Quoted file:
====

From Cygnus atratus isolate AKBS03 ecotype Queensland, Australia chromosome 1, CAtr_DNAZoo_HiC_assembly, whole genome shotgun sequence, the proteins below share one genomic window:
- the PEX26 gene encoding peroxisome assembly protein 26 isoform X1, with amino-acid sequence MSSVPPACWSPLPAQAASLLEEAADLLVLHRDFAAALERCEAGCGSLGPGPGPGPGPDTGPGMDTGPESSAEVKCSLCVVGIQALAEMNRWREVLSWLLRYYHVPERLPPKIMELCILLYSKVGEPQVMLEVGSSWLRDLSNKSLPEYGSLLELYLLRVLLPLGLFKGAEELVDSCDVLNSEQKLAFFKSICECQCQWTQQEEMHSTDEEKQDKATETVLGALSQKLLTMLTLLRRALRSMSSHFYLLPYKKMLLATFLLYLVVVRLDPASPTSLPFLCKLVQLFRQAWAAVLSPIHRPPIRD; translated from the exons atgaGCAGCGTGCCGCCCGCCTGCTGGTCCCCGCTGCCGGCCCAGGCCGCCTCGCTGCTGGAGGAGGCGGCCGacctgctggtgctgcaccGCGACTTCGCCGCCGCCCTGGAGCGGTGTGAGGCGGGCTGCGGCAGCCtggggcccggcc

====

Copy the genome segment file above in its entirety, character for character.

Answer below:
From Cygnus atratus isolate AKBS03 ecotype Queensland, Australia chromosome 1, CAtr_DNAZoo_HiC_assembly, whole genome shotgun sequence, the proteins below share one genomic window:
- the PEX26 gene encoding peroxisome assembly protein 26 isoform X1, with amino-acid sequence MSSVPPACWSPLPAQAASLLEEAADLLVLHRDFAAALERCEAGCGSLGPGPGPGPGPDTGPGMDTGPESSAEVKCSLCVVGIQALAEMNRWREVLSWLLRYYHVPERLPPKIMELCILLYSKVGEPQVMLEVGSSWLRDLSNKSLPEYGSLLELYLLRVLLPLGLFKGAEELVDSCDVLNSEQKLAFFKSICECQCQWTQQEEMHSTDEEKQDKATETVLGALSQKLLTMLTLLRRALRSMSSHFYLLPYKKMLLATFLLYLVVVRLDPASPTSLPFLCKLVQLFRQAWAAVLSPIHRPPIRD; translated from the exons atgaGCAGCGTGCCGCCCGCCTGCTGGTCCCCGCTGCCGGCCCAGGCCGCCTCGCTGCTGGAGGAGGCGGCCGacctgctggtgctgcaccGCGACTTCGCCGCCGCCCTGGAGCGGTGTGAGGCGGGCTGCGGCAGCCtggggcccggcc